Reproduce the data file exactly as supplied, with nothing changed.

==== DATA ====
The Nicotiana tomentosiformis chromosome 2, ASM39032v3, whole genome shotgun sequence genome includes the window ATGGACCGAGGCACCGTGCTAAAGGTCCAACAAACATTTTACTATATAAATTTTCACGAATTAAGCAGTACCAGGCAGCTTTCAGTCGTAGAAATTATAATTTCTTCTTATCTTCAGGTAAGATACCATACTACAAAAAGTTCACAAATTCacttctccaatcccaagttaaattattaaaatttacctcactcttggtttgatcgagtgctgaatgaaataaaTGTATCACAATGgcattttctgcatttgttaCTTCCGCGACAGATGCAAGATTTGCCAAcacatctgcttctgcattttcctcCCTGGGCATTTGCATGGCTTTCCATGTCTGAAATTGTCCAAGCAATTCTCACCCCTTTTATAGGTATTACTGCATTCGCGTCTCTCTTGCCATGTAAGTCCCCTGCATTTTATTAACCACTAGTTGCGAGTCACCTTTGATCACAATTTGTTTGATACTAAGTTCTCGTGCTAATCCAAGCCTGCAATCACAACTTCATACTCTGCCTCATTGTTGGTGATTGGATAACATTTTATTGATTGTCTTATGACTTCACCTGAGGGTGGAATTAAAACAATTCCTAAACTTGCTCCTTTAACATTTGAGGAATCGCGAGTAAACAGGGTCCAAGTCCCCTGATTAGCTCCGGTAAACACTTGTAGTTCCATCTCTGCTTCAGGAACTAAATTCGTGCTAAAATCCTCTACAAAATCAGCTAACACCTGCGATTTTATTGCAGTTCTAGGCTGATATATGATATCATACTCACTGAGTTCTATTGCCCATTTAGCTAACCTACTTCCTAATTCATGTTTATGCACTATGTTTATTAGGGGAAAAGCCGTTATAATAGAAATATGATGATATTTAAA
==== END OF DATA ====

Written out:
The Nicotiana tomentosiformis chromosome 2, ASM39032v3, whole genome shotgun sequence genome includes the window ATGGACCGAGGCACCGTGCTAAAGGTCCAACAAACATTTTACTATATAAATTTTCACGAATTAAGCAGTACCAGGCAGCTTTCAGTCGTAGAAATTATAATTTCTTCTTATCTTCAGGTAAGATACCATACTACAAAAAGTTCACAAATTCacttctccaatcccaagttaaattattaaaatttacctcactcttggtttgatcgagtgctgaatgaaataaaTGTATCACAATGgcattttctgcatttgttaCTTCCGCGACAGATGCAAGATTTGCCAAcacatctgcttctgcattttcctcCCTGGGCATTTGCATGGCTTTCCATGTCTGAAATTGTCCAAGCAATTCTCACCCCTTTTATAGGTATTACTGCATTCGCGTCTCTCTTGCCATGTAAGTCCCCTGCATTTTATTAACCACTAGTTGCGAGTCACCTTTGATCACAATTTGTTTGATACTAAGTTCTCGTGCTAATCCAAGCCTGCAATCACAACTTCATACTCTGCCTCATTGTTGGTGATTGGATAACATTTTATTGATTGTCTTATGACTTCACCTGAGGGTGGAATTAAAACAATTCCTAAACTTGCTCCTTTAACATTTGAGGAATCGCGAGTAAACAGGGTCCAAGTCCCCTGATTAGCTCCGGTAAACACTTGTAGTTCCATCTCTGCTTCAGGAACTAAATTCGTGCTAAAATCCTCTACAAAATCAGCTAACACCTGCGATTTTATTGCAGTTCTAGGCTGATATATGATATCATACTCACTGAGTTCTATTGCCCATTTAGCTAACCTACTTCCTAATTCATGTTTATGCACTATGTTTATTAGGGGAAAAGCCGTTATAATAGAAATATGATGATATTTAAA